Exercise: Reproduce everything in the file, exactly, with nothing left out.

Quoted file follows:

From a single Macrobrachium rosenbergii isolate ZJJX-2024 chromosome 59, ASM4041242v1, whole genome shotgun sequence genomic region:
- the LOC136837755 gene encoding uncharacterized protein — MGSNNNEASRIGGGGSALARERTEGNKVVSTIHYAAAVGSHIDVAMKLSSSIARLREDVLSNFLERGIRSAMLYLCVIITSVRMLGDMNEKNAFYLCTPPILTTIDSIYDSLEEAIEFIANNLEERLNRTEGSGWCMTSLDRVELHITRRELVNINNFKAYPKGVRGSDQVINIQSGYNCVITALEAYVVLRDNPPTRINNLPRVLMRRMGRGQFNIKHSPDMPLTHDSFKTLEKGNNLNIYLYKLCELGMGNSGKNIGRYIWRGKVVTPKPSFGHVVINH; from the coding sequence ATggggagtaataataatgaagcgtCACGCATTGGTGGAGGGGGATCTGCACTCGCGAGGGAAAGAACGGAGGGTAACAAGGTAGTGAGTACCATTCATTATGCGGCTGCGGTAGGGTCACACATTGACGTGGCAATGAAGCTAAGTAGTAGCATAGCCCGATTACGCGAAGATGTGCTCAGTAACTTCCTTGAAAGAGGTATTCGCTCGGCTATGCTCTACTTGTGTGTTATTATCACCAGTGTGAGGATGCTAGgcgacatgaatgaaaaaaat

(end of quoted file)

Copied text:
From a single Macrobrachium rosenbergii isolate ZJJX-2024 chromosome 59, ASM4041242v1, whole genome shotgun sequence genomic region:
- the LOC136837755 gene encoding uncharacterized protein — MGSNNNEASRIGGGGSALARERTEGNKVVSTIHYAAAVGSHIDVAMKLSSSIARLREDVLSNFLERGIRSAMLYLCVIITSVRMLGDMNEKNAFYLCTPPILTTIDSIYDSLEEAIEFIANNLEERLNRTEGSGWCMTSLDRVELHITRRELVNINNFKAYPKGVRGSDQVINIQSGYNCVITALEAYVVLRDNPPTRINNLPRVLMRRMGRGQFNIKHSPDMPLTHDSFKTLEKGNNLNIYLYKLCELGMGNSGKNIGRYIWRGKVVTPKPSFGHVVINH; from the coding sequence ATggggagtaataataatgaagcgtCACGCATTGGTGGAGGGGGATCTGCACTCGCGAGGGAAAGAACGGAGGGTAACAAGGTAGTGAGTACCATTCATTATGCGGCTGCGGTAGGGTCACACATTGACGTGGCAATGAAGCTAAGTAGTAGCATAGCCCGATTACGCGAAGATGTGCTCAGTAACTTCCTTGAAAGAGGTATTCGCTCGGCTATGCTCTACTTGTGTGTTATTATCACCAGTGTGAGGATGCTAGgcgacatgaatgaaaaaaat